NUMBERS 5 and 6
The Bible is the most misunderstood book in the world. It must be – or else everyone would by now be a Christian! And one of the classic examples of misunderstanding is found in Numbers 5: ‘The Test for the Unfaithful Wife’. Most modern-thinkers will read it and conclude that this is proof that the Bible (and by extension, God) is misogynistic, biased against women, and perpetuates many of the social inequalities that our enlightened society today is at last starting to eradicate. But read it in the context of the nations surrounding Israel in those days: in the eyes of their menfolk and by the laws of the land, women were property, they were slaves, they were wombs, or they were whores. They had no rights and if they had found a husband who was reasonably kind, they thought they were in heaven! If you were the suspicious or paranoid sort of guy who picked up the slightest hint that his wife was ‘playing away’ (perhaps she had once smiled at someone of the opposite sex), then you flew into a rage and set about her with a whip!
The Bible protects women like no other regulation, law, or holy book in existence. The suspicion was dealt with impartially and judicially by an independent priest and in the presence of the Lord. The burden of proof lay with the man, effectively, since unless God did a miracle of judgment, the woman would experience no ill-effects at all. An early case of innocent until proven guilty, then! If she were truly guilty and had also lied to the Lord on oath, then the punishment for her adultery was severe premature ageing and infertility. By this method of trial, the accusing husband was not penalised for being wrong and the wife was presumed innocent and vindicated by the Lord. If that paranoid husband was frequently tempted to accuse his wife without grounds for it, well, these accusations had to be in public.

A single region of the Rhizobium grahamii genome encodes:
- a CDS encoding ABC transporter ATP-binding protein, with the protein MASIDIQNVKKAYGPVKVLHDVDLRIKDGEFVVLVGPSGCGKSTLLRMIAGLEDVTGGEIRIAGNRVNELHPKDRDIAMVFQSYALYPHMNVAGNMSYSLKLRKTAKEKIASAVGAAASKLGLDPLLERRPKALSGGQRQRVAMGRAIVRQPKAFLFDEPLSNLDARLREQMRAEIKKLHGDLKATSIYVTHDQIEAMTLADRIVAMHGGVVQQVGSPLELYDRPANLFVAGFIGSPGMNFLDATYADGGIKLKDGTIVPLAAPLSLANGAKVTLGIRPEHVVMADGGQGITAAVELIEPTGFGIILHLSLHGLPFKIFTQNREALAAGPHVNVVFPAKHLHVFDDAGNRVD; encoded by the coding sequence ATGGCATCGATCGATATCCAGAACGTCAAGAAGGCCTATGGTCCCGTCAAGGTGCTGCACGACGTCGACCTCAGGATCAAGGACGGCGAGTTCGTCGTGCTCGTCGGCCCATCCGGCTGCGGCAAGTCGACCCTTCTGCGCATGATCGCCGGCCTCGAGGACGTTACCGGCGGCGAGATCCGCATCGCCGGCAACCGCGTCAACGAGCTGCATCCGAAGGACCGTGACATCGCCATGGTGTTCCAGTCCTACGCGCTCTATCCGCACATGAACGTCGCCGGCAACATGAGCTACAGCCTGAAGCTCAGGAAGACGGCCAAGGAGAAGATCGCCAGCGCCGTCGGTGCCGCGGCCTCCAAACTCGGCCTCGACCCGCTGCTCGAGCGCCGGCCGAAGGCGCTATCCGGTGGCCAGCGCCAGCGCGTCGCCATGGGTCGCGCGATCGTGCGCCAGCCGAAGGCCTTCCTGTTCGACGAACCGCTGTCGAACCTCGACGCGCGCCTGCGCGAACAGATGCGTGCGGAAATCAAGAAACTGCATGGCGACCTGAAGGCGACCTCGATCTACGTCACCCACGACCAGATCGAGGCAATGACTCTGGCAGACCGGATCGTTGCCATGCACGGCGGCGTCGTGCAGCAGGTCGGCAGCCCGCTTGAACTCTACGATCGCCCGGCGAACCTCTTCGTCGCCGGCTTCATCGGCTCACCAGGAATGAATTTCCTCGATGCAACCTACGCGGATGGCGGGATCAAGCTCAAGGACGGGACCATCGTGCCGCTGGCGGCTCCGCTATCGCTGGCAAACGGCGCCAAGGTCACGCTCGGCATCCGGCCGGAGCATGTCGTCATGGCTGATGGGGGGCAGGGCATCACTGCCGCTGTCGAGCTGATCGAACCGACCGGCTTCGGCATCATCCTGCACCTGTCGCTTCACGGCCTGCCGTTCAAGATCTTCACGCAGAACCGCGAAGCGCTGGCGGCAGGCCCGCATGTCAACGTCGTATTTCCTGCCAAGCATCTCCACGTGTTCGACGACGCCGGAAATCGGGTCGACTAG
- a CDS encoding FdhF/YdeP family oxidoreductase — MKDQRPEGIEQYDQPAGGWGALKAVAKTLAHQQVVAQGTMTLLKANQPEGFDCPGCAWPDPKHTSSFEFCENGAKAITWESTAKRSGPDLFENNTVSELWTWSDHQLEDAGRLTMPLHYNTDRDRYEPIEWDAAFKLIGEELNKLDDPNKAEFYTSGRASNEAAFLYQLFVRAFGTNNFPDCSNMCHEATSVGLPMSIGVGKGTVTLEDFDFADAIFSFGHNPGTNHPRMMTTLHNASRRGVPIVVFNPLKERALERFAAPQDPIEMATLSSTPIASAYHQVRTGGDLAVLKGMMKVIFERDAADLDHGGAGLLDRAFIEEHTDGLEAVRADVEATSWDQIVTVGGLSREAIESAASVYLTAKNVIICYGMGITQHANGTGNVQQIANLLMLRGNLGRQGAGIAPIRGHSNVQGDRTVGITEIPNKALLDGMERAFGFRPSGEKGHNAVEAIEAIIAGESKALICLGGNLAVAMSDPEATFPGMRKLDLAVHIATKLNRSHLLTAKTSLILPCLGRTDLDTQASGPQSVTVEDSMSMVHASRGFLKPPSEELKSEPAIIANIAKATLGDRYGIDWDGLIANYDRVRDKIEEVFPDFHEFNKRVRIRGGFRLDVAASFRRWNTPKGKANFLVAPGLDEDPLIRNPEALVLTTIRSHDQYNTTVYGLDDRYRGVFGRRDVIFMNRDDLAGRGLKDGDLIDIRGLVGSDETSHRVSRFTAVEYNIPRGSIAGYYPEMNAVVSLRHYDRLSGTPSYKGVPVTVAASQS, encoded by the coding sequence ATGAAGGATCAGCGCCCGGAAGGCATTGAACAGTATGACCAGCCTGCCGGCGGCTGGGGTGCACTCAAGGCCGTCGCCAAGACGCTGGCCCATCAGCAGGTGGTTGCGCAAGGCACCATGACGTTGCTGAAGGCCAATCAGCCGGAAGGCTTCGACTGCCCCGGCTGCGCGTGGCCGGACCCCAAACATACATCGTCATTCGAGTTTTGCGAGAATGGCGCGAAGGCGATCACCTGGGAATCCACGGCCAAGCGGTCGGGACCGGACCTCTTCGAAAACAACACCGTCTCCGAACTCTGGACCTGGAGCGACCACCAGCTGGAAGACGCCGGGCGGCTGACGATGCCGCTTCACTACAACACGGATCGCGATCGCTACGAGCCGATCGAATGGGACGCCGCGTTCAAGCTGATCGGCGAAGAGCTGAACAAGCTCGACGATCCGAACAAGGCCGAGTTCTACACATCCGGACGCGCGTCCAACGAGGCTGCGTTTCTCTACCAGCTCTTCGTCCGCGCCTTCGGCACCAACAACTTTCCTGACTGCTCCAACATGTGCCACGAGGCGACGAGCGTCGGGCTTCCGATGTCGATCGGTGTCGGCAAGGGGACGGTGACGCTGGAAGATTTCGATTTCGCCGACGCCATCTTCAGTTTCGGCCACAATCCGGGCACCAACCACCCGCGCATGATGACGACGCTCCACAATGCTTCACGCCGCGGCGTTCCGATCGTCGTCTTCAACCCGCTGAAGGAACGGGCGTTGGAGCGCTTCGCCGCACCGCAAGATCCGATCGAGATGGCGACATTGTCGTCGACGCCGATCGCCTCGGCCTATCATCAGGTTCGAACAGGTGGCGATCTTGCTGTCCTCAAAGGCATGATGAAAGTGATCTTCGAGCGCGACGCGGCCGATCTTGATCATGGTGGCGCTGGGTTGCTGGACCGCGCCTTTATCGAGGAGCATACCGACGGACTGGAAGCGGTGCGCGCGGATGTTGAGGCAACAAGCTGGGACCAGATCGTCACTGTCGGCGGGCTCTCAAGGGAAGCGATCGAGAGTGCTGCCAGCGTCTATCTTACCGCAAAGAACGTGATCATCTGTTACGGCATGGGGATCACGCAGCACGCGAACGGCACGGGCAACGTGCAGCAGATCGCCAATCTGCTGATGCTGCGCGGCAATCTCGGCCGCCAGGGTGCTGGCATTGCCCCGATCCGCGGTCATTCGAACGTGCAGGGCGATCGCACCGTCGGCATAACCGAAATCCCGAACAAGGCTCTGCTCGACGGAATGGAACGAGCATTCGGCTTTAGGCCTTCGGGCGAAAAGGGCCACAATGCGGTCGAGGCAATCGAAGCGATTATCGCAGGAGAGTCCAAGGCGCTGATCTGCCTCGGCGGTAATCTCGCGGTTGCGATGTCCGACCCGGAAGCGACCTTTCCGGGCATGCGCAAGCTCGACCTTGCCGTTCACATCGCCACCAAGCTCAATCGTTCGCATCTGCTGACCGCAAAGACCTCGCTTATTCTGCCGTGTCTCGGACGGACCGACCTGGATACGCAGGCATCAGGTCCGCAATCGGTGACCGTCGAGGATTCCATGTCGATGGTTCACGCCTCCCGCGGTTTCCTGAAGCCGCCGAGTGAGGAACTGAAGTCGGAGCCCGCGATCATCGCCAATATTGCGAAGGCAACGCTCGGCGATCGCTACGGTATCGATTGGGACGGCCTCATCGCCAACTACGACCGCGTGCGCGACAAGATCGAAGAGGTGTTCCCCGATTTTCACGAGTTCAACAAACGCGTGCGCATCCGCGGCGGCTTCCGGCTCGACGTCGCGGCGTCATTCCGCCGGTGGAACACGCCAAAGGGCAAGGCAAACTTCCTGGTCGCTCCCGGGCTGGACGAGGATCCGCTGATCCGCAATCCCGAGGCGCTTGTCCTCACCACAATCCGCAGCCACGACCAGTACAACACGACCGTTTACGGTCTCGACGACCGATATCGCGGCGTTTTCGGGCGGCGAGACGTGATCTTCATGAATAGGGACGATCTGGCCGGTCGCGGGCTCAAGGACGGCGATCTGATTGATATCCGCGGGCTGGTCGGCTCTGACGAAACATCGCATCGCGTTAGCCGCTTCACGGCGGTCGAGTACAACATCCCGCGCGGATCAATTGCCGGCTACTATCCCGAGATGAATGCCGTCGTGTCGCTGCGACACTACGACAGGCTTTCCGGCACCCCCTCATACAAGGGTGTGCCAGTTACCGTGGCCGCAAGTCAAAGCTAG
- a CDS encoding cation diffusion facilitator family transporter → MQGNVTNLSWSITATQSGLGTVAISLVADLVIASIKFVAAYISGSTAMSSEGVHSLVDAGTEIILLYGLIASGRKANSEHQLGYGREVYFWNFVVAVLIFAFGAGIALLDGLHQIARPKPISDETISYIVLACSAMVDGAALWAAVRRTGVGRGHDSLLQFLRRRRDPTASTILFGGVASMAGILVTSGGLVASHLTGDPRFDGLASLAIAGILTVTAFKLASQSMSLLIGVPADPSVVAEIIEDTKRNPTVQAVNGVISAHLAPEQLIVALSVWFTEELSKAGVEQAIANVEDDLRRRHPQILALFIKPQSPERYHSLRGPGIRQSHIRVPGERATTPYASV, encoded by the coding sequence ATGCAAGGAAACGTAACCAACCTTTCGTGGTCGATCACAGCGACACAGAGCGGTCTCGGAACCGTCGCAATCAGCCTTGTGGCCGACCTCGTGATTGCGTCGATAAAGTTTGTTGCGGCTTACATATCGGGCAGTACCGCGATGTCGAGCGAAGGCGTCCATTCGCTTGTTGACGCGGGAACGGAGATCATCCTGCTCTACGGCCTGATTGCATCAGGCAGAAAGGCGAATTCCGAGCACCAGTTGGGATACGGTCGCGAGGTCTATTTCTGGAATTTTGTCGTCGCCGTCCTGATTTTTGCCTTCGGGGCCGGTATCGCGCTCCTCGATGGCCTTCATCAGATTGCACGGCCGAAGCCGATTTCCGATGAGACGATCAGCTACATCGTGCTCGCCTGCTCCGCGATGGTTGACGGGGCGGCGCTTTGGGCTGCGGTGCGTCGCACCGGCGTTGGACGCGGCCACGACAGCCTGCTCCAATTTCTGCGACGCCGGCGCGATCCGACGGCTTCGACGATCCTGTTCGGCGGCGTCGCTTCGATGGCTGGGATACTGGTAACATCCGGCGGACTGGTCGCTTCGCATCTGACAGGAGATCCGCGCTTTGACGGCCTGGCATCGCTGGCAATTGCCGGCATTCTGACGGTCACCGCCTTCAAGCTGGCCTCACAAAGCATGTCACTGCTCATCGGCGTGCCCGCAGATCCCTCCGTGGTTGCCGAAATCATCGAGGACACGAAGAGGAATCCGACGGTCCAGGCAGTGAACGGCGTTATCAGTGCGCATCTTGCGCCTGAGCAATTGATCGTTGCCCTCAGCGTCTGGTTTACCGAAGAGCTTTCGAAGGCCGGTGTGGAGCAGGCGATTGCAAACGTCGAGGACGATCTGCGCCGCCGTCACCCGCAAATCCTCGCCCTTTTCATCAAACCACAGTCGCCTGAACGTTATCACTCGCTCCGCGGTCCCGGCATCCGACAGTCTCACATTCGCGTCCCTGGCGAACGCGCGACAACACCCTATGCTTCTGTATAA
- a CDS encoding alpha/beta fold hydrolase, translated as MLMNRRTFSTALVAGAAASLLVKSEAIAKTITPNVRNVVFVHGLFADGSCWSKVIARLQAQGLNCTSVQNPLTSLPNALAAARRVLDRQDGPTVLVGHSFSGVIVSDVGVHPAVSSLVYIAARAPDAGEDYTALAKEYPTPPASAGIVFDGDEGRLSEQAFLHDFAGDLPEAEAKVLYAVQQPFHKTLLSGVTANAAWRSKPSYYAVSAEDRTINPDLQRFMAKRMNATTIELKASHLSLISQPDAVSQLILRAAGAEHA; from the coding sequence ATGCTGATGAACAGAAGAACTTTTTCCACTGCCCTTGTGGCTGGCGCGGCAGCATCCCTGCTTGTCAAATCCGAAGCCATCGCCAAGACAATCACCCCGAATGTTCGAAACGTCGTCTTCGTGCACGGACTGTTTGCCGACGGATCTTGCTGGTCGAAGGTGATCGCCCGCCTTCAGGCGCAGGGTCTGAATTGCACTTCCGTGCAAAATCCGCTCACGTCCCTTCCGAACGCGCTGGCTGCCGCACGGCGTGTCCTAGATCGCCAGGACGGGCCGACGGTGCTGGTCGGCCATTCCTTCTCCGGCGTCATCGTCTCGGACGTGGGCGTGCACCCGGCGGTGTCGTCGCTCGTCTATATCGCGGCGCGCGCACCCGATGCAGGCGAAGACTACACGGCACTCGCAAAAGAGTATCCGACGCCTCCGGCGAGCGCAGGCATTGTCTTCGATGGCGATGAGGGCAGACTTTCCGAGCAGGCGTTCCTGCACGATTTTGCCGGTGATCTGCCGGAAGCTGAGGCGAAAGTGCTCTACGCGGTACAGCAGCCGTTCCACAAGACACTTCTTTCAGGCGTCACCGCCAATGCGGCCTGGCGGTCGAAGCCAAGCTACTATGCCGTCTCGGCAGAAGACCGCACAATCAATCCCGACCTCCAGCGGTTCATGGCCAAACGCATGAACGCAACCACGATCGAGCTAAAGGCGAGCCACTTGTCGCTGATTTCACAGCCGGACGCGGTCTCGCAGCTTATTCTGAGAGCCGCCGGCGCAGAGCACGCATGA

A Nazirite was someone who made a special vow of dedication to God for a period of time – and occasionally for life (like Samson). Nowhere in scripture does it really outline the benefits of doing this – except that it clearly marked you out for leadership and the undeniable benefits that we all can receive by drawing closer to the Lord. Perhaps Samson was forgiven and retained his position of leadership for much longer than he deserved because of his vows – even though he often failed to keep them. “Let us draw near to God with a sincere heart and with the full assurance that faith brings, having our hearts sprinkled to cleanse us from a guilty conscience and having our bodies washed with pure water.” (Hebrews 10:22.) So you abstained from grape products, alcohol, cutting your hair, and dead bodies for the duration of your dedication period – until the job was done. Interesting that Jesus said (at the Last Supper) “I tell you, I will not drink from this fruit of the vine from now on until that day when I drink it new with you in my Father’s kingdom”. Perhaps Jesus was taking a Nazirite vow in his resolute walk to the cross, the tomb and then the New Day.
Numbers 6 ends with one of my favourite passages in the Bible: The Priestly Blessing. When my children were young, I blessed them with it every night before they went to sleep; I still do it now if I can catch them unawares! It is also found in Psalm 67. It consists of three short phrases, building up to a kind of crescendo and increasing in length. In Hebrew, the first line consists of three words, the second of five, and the third of seven. It was a one-way fatherly, priestly blessing, representing the thoughts of Almighty God himself to the hearer. Fathers: do you bless your families every day, calling down God’s favour upon them? That is your inheritance, and theirs. The ‘Face’ of God, referred to twice, symbolises his presence and his favour, his acceptance, and his compassion. ‘Peace’ is the Hebrew word ‘Shalom’ that carries the full weight of God’s righteousness, well-being, and rest for us (so much more than just an absence of war!). John 14:27 is very much a new covenant statement of peace.
Aside from fathers and mothers in respect of their children, there is a sense of us all being a priesthood – a priesthood of believers. So the New Covenant equivalent of Numbers 6:23-26 is probably found in 2 Corinthians 13:14, called in Christian circles, “The Grace”. It actually reads fantastically in The Message version of the Bible: “The amazing grace of the Master, Jesus Christ, the extravagant love of God, the intimate friendship of the Holy Spirit, be with all of you”. Amen!